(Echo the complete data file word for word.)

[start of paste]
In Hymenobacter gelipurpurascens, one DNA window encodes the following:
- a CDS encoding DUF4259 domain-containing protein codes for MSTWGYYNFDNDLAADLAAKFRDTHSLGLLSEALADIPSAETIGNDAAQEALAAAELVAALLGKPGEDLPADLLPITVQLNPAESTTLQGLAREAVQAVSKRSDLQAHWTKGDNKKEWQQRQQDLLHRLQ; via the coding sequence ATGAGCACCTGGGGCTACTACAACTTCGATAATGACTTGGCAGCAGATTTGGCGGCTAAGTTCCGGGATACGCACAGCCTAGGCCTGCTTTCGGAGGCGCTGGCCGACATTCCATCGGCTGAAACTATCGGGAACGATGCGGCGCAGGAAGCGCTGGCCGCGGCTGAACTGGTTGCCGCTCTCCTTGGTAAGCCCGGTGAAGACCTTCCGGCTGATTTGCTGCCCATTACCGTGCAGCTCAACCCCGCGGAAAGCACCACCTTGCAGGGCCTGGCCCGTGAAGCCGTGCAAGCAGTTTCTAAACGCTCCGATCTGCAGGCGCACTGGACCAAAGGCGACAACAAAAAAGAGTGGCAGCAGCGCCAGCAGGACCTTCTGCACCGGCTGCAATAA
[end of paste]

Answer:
In Hymenobacter gelipurpurascens, one DNA window encodes the following:
- a CDS encoding DUF4259 domain-containing protein codes for MSTWGYYNFDNDLAADLAAKFRDTHSLGLLSEALADIPSAETIGNDAAQEALAAAELVAALLGKPGEDLPADLLPITVQLNPAESTTLQGLAREAVQAVSKRSDLQAHWTKGDNKKEWQQRQQDLLHRLQ; via the coding sequence ATGAGCACCTGGGGCTACTACAACTTCGATAATGACTTGGCAGCAGATTTGGCGGCTAAGTTCCGGGATACGCACAGCCTAGGCCTGCTTTCGGAGGCGCTGGCCGACATTCCATCGGCTGAAACTATCGGGAACGATGCGGCGCAGGAAGCGCTGGCCGCGGCTGAACTGGTTGCCGCTCTCCTTGGTAAGCCCGGTGAAGACCTTCCGGCTGATTTGCTGCCCATTACCGTGCAGCTCAACCCCGCGGAAAGCACCACCTTGCAGGGCCTGGCCCGTGAAGCCGTGCAAGCAGTTTCTAAACGCTCCGATCTGCAGGCGCACTGGACCAAAGGCGACAACAAAAAAGAGTGGCAGCAGCGCCAGCAGGACCTTCTGCACCGGCTGCAATAA